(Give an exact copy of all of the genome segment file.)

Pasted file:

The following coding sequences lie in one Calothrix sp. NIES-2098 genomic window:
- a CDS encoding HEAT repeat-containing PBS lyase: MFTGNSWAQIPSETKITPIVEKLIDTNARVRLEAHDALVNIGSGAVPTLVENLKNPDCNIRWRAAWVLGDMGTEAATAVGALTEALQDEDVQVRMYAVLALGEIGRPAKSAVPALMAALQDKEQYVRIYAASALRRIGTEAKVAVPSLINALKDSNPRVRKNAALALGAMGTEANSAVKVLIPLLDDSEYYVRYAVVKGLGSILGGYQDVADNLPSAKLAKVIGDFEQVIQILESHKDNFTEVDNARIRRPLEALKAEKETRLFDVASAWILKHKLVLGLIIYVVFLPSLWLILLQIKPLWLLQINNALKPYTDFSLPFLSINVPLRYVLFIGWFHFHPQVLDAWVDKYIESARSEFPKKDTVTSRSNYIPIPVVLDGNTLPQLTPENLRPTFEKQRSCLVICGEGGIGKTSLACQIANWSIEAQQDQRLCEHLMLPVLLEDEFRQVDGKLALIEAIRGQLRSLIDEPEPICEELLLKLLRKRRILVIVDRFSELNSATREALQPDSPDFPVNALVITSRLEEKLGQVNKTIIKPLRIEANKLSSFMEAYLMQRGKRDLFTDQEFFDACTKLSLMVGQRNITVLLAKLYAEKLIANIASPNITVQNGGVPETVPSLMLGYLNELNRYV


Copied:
The following coding sequences lie in one Calothrix sp. NIES-2098 genomic window:
- a CDS encoding HEAT repeat-containing PBS lyase: MFTGNSWAQIPSETKITPIVEKLIDTNARVRLEAHDALVNIGSGAVPTLVENLKNPDCNIRWRAAWVLGDMGTEAATAVGALTEALQDEDVQVRMYAVLALGEIGRPAKSAVPALMAALQDKEQYVRIYAASALRRIGTEAKVAVPSLINALKDSNPRVRKNAALALGAMGTEANSAVKVLIPLLDDSEYYVRYAVVKGLGSILGGYQDVADNLPSAKLAKVIGDFEQVIQILESHKDNFTEVDNARIRRPLEALKAEKETRLFDVASAWILKHKLVLGLIIYVVFLPSLWLILLQIKPLWLLQINNALKPYTDFSLPFLSINVPLRYVLFIGWFHFHPQVLDAWVDKYIESARSEFPKKDTVTSRSNYIPIPVVLDGNTLPQLTPENLRPTFEKQRSCLVICGEGGIGKTSLACQIANWSIEAQQDQRLCEHLMLPVLLEDEFRQVDGKLALIEAIRGQLRSLIDEPEPICEELLLKLLRKRRILVIVDRFSELNSATREALQPDSPDFPVNALVITSRLEEKLGQVNKTIIKPLRIEANKLSSFMEAYLMQRGKRDLFTDQEFFDACTKLSLMVGQRNITVLLAKLYAEKLIANIASPNITVQNGGVPETVPSLMLGYLNELNRYV